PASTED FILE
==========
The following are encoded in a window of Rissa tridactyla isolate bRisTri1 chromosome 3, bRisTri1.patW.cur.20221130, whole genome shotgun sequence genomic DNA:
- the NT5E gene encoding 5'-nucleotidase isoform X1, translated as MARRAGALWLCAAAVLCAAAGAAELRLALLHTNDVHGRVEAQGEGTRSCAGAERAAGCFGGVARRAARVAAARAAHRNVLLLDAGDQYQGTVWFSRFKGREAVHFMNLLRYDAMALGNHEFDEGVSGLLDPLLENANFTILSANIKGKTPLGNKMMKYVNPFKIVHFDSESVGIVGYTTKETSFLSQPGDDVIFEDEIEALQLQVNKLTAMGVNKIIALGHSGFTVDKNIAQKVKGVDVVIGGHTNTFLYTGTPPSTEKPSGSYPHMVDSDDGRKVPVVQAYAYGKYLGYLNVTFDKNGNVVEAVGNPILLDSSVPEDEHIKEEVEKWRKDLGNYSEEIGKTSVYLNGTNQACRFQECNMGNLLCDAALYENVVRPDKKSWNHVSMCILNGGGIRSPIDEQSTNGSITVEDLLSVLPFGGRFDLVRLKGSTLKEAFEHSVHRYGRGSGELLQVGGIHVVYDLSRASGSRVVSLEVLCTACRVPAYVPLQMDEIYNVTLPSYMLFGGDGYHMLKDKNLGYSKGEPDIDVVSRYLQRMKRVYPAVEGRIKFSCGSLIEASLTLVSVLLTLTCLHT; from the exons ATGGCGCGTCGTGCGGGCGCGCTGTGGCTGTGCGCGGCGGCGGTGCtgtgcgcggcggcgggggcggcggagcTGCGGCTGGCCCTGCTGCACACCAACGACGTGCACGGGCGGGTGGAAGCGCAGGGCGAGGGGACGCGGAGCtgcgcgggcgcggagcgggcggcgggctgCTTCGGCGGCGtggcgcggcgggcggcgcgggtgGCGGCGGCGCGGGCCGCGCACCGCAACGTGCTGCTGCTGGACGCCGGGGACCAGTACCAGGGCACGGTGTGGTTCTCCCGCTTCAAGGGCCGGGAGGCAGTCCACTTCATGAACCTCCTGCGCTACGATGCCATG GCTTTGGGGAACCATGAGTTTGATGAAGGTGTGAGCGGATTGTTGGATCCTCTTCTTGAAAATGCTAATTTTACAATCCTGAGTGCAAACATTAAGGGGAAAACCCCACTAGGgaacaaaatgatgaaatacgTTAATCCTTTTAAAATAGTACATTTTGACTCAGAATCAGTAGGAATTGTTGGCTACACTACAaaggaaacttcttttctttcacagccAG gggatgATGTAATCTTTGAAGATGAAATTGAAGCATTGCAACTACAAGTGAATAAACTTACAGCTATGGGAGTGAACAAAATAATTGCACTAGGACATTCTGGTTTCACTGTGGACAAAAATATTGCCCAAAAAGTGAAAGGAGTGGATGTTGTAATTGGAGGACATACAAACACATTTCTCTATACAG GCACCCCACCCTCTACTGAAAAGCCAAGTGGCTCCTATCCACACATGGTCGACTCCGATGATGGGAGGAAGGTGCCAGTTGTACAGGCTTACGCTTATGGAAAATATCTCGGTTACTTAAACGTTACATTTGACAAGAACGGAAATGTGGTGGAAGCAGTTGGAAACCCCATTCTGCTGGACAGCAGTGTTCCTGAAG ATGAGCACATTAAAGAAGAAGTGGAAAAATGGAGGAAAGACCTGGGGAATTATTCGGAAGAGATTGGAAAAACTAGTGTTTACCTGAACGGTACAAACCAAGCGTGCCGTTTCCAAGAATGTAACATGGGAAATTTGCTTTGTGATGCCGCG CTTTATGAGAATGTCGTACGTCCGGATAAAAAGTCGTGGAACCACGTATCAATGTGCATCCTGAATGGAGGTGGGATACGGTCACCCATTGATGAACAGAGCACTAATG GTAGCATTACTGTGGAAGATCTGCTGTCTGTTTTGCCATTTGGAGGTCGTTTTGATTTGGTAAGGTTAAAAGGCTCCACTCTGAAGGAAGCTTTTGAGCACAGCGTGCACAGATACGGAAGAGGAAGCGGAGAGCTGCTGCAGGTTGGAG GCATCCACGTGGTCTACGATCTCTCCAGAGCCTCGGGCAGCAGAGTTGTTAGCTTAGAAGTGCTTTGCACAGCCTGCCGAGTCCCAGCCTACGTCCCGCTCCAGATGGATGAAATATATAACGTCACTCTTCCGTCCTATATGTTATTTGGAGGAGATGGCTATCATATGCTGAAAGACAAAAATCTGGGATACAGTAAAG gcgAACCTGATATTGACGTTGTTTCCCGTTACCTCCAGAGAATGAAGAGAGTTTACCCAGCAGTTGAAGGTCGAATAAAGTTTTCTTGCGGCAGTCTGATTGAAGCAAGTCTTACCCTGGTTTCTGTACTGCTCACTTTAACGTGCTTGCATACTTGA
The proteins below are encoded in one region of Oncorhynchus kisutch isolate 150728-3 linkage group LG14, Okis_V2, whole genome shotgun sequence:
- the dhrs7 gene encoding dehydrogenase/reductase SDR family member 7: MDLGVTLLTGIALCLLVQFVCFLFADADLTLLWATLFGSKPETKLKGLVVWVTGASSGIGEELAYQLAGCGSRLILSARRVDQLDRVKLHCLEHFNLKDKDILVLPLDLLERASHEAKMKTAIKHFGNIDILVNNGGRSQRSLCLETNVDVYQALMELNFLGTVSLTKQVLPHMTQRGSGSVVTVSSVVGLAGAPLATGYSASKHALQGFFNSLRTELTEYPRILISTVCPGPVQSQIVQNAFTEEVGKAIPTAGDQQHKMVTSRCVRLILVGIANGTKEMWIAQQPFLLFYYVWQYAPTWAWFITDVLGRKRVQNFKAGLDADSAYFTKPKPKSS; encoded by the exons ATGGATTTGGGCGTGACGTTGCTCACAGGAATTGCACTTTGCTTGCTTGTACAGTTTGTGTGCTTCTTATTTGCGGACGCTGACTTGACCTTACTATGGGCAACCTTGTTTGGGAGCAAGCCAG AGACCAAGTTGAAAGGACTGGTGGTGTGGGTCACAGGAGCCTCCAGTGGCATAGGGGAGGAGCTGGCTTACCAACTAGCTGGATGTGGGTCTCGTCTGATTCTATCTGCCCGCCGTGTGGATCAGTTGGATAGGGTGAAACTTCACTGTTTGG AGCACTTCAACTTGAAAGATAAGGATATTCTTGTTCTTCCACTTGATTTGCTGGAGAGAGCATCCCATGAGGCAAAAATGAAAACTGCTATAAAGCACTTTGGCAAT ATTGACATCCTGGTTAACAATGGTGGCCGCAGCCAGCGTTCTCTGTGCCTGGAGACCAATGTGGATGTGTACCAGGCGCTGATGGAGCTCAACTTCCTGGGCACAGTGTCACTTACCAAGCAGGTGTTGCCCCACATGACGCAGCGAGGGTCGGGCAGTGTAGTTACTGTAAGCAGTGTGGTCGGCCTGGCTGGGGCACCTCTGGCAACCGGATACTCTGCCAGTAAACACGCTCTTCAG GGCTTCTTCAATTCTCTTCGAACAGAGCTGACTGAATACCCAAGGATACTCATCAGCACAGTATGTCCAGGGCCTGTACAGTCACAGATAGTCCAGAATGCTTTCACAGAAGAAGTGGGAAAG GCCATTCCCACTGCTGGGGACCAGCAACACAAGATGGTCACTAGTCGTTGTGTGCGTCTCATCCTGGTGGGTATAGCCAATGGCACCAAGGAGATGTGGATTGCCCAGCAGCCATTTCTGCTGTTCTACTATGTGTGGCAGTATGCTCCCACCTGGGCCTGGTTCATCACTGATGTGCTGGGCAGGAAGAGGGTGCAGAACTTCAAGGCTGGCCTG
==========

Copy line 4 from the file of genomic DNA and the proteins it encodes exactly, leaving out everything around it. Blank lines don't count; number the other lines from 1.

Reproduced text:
- the dhrs7 gene encoding dehydrogenase/reductase SDR family member 7: MDLGVTLLTGIALCLLVQFVCFLFADADLTLLWATLFGSKPETKLKGLVVWVTGASSGIGEELAYQLAGCGSRLILSARRVDQLDRVKLHCLEHFNLKDKDILVLPLDLLERASHEAKMKTAIKHFGNIDILVNNGGRSQRSLCLETNVDVYQALMELNFLGTVSLTKQVLPHMTQRGSGSVVTVSSVVGLAGAPLATGYSASKHALQGFFNSLRTELTEYPRILISTVCPGPVQSQIVQNAFTEEVGKAIPTAGDQQHKMVTSRCVRLILVGIANGTKEMWIAQQPFLLFYYVWQYAPTWAWFITDVLGRKRVQNFKAGLDADSAYFTKPKPKSS; encoded by the exons ATGGATTTGGGCGTGACGTTGCTCACAGGAATTGCACTTTGCTTGCTTGTACAGTTTGTGTGCTTCTTATTTGCGGACGCTGACTTGACCTTACTATGGGCAACCTTGTTTGGGAGCAAGCCAG AGACCAAGTTGAAAGGACTGGTGGTGTGGGTCACAGGAGCCTCCAGTGGCATAGGGGAGGAGCTGGCTTACCAACTAGCTGGATGTGGGTCTCGTCTGATTCTATCTGCCCGCCGTGTGGATCAGTTGGATAGGGTGAAACTTCACTGTTTGG AGCACTTCAACTTGAAAGATAAGGATATTCTTGTTCTTCCACTTGATTTGCTGGAGAGAGCATCCCATGAGGCAAAAATGAAAACTGCTATAAAGCACTTTGGCAAT ATTGACATCCTGGTTAACAATGGTGGCCGCAGCCAGCGTTCTCTGTGCCTGGAGACCAATGTGGATGTGTACCAGGCGCTGATGGAGCTCAACTTCCTGGGCACAGTGTCACTTACCAAGCAGGTGTTGCCCCACATGACGCAGCGAGGGTCGGGCAGTGTAGTTACTGTAAGCAGTGTGGTCGGCCTGGCTGGGGCACCTCTGGCAACCGGATACTCTGCCAGTAAACACGCTCTTCAG GGCTTCTTCAATTCTCTTCGAACAGAGCTGACTGAATACCCAAGGATACTCATCAGCACAGTATGTCCAGGGCCTGTACAGTCACAGATAGTCCAGAATGCTTTCACAGAAGAAGTGGGAAAG GCCATTCCCACTGCTGGGGACCAGCAACACAAGATGGTCACTAGTCGTTGTGTGCGTCTCATCCTGGTGGGTATAGCCAATGGCACCAAGGAGATGTGGATTGCCCAGCAGCCATTTCTGCTGTTCTACTATGTGTGGCAGTATGCTCCCACCTGGGCCTGGTTCATCACTGATGTGCTGGGCAGGAAGAGGGTGCAGAACTTCAAGGCTGGCCTG